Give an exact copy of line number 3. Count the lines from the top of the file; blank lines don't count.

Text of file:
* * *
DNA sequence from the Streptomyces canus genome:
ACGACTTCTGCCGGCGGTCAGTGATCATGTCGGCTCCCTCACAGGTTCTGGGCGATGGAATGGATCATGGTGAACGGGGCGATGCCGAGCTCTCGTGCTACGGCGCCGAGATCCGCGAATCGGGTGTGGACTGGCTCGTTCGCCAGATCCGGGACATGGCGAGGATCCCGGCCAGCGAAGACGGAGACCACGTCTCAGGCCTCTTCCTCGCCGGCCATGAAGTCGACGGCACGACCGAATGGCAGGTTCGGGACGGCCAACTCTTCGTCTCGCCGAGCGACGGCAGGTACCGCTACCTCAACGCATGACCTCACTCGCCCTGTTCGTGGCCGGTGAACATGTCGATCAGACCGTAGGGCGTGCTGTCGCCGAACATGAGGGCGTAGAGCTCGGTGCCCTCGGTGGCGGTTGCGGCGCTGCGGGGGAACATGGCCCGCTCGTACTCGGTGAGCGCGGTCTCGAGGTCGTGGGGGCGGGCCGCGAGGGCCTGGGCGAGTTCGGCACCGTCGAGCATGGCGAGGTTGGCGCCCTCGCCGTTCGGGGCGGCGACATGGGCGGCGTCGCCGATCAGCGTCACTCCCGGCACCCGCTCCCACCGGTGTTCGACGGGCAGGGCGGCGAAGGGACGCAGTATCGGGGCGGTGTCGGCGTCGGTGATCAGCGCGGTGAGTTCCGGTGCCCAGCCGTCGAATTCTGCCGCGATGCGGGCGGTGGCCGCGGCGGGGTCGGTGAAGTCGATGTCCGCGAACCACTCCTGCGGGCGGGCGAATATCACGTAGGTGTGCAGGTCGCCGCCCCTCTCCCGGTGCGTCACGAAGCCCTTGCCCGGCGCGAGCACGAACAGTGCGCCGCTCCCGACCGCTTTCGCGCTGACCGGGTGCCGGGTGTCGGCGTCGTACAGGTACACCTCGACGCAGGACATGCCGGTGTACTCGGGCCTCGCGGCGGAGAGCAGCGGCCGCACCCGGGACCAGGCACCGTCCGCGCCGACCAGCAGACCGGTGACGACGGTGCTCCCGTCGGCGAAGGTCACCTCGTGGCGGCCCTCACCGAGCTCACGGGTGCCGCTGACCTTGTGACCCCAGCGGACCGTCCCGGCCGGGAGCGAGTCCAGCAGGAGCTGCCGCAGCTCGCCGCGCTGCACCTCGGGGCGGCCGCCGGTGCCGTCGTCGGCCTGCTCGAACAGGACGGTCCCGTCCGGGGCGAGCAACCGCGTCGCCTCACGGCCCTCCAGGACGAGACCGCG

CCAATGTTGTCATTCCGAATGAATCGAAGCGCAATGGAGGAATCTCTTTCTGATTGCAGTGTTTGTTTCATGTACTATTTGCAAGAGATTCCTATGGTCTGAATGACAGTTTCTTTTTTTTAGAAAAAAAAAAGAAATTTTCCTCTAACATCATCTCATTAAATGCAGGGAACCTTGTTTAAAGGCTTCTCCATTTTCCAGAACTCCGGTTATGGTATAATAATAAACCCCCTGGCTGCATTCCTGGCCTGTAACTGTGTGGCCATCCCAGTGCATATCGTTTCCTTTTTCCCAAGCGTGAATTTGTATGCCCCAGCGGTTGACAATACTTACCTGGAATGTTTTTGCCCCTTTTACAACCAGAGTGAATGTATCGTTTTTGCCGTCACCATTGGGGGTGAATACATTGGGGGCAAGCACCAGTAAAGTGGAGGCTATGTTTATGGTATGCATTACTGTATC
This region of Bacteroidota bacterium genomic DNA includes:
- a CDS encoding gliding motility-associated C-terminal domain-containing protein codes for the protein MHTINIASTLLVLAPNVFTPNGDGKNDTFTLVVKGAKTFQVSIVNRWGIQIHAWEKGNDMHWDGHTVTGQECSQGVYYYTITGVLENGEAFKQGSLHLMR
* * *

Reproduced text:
CCAATGTTGTCATTCCGAATGAATCGAAGCGCAATGGAGGAATCTCTTTCTGATTGCAGTGTTTGTTTCATGTACTATTTGCAAGAGATTCCTATGGTCTGAATGACAGTTTCTTTTTTTTAGAAAAAAAAAAGAAATTTTCCTCTAACATCATCTCATTAAATGCAGGGAACCTTGTTTAAAGGCTTCTCCATTTTCCAGAACTCCGGTTATGGTATAATAATAAACCCCCTGGCTGCATTCCTGGCCTGTAACTGTGTGGCCATCCCAGTGCATATCGTTTCCTTTTTCCCAAGCGTGAATTTGTATGCCCCAGCGGTTGACAATACTTACCTGGAATGTTTTTGCCCCTTTTACAACCAGAGTGAATGTATCGTTTTTGCCGTCACCATTGGGGGTGAATACATTGGGGGCAAGCACCAGTAAAGTGGAGGCTATGTTTATGGTATGCATTACTGTATC